Prevalence of Positive Blood Cultures in the Emergency Department of a Tertiary Hospital: A Retrospective Single-Centre Study
- Emergency Department,
- Saudi Arabia,
- blood culture
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Background: Blood cultures (BCs) are frequently ordered during the course of investigation in emergency departments (EDs). However, there are few studies examining the clinical value of BCs and the prevalence of positive BCs in the adult ED.
Methods: This was a retrospective study conducted by reviewing patient charts to obtain all BCs collected in our ED over the course of one year. Out of 214,566 ED visits over the period from 1 July 2021 to 30 June 2022, a total of 1034 blood cultures were collected. The study was conducted in the ED of a teaching hospital in Taif, Makkah Region, Saudi Arabia, that has 500 beds for adults.
Results: The most commonly isolated organisms were Staphylococcus hominis (19.8%), Staphylococcus epidermidis (14.1%), Escherichia coli (9%), Klebsiella pneumoniae (8%), Staphylococcus capitis (7.3%), and Staphylococcus aureus (5.6%). Methicillin-resistant Staphylococcus aureus (MRSA) and Pseudomonas aeruginosa were isolated from 3.4% and 1.1% of positive blood cultures, respectively. In the context of antimicrobial sensitivity, the organisms isolated from positive BCs in this study showed the highest sensitivity to vancomycin (57.6%). This was followed by levofloxacin (48.6%), linezolid (48%), gentamycin (41.8%), amoxicillin clavulanate (39.5%), and clindamycin (39%). The highest prevalence of antimicrobial resistance was to ampicillin (42.4%). Resistance to clindamycin, azithromycin, piperacillin-tazobactam, and imipenem was 22%, 8.5%, 3.4% and 0.6%, respectively.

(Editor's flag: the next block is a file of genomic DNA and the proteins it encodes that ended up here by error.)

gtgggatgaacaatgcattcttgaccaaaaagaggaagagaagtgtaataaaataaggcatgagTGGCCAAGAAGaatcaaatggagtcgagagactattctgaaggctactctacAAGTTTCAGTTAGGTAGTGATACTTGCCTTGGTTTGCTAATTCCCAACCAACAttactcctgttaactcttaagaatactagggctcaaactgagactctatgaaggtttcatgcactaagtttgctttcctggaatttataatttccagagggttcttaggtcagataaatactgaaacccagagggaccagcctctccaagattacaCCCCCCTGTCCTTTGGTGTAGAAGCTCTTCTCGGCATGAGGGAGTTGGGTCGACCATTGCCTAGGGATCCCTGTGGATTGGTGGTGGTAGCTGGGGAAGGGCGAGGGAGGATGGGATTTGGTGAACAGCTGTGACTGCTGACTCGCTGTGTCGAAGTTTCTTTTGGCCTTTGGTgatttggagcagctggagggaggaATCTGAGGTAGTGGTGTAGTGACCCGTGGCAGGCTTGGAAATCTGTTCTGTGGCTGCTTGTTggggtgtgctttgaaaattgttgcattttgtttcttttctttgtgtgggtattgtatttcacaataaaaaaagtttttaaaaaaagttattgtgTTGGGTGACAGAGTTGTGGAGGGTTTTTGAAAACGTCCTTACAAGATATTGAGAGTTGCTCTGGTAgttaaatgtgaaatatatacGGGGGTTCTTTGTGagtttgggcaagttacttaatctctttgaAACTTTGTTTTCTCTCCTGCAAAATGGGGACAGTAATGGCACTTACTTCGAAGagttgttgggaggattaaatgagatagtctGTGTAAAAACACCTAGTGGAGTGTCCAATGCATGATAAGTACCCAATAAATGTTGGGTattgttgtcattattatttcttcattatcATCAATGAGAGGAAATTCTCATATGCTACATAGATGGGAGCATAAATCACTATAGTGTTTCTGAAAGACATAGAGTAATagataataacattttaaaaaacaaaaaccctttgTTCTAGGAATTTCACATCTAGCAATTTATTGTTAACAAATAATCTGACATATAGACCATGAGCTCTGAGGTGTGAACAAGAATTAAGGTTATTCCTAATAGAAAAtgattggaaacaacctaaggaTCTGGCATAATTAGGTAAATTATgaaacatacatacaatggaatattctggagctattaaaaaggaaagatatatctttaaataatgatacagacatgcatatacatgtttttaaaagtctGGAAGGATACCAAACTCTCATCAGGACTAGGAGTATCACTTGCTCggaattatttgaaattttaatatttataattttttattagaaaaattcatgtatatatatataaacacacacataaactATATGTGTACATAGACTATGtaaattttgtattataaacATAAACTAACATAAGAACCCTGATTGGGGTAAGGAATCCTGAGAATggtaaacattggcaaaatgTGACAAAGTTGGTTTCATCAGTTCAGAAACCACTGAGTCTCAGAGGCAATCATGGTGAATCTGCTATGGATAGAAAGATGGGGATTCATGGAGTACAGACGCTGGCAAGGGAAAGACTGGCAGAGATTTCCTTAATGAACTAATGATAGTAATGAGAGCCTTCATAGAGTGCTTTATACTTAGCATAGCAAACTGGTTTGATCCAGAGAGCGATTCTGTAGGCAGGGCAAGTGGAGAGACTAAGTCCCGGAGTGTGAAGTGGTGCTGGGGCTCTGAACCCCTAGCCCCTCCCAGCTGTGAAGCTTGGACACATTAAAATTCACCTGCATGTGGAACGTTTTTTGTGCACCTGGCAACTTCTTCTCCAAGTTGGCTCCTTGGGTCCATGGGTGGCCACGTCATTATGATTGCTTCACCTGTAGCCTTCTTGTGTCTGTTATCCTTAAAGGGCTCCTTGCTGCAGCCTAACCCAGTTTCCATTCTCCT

Conclusion: The prevalence of positive blood cultures in the ED of this tertiary hospital was high. The most commonly isolated organisms were Staphylococcus hominis, Staphylococcus epidermidis, Escherichia coli, and Klebsiella pneumoniae. Vancomycin elicited the highest antimicrobial sensitivity, followed by levofloxacin.